“Philip, it’s Harold okay? Yesterday at the office Clara said you’ll be fine. That’s great, huh? I just wanted to let you know if you need anything call me.” Click.

Philip deleted that message. Next time leave a number Harold.

“Hey there, big guy. We got our fingers crossed for you. Melissa, David and their little girl send hugs and kisses. See you soon.” Click.

See you soon, whoever you are. Delete.

Of the dozen and more messages, not a single one he could match, name or voice, to a person he recalled. He picked up his contact book laying next the phone on the bedside table. Flipping through the pages there were numbers and addresses — lots. It was as if he were prying into somebody else’s personal black book. No faces, no fond memories or ties of his own were associated with the names. Finally he came across an entry he felt moved to reach out to. He dialed.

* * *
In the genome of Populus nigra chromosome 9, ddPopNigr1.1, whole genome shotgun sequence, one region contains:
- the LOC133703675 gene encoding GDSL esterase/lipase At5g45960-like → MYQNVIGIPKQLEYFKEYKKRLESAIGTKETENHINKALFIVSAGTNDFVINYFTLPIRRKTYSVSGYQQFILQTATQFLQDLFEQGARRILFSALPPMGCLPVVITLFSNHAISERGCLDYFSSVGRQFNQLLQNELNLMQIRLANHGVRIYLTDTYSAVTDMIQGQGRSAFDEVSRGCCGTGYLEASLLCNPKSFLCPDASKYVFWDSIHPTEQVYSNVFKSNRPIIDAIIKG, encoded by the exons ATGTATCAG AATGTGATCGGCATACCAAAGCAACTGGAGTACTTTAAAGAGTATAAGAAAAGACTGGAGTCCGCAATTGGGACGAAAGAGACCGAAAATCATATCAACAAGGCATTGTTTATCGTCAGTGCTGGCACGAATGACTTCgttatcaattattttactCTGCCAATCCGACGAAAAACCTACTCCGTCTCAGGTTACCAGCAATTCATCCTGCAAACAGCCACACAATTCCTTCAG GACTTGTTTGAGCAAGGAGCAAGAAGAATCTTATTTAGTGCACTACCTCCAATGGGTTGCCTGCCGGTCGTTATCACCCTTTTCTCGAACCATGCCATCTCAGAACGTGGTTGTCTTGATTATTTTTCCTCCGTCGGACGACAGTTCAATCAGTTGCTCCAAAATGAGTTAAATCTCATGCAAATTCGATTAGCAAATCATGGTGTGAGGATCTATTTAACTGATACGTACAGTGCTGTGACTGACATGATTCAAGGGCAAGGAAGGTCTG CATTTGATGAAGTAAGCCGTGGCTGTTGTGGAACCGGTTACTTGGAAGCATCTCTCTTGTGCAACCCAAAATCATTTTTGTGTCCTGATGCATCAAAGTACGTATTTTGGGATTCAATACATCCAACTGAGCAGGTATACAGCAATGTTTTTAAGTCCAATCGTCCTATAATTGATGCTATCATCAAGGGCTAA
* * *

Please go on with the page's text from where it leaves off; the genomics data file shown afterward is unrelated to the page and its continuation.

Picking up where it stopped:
The voice chimed hello, “Martinelli’s pizzeria, can I take your order?”

“I want delivered a medium pepperoni and mushroom. Thick. And a liter of cola, please. Sure. My address is 4760 West Hanover St. Yes, that’s it. My name is… my name is Doug. Okay, thank you.”

He hung up the phone and got up out of bed. On the dresser top was his wallet. He opened it up and read his driver’s license, “Philip old boy, you are in a raft of trouble without help.”

He had finished half the pizza when Alison called.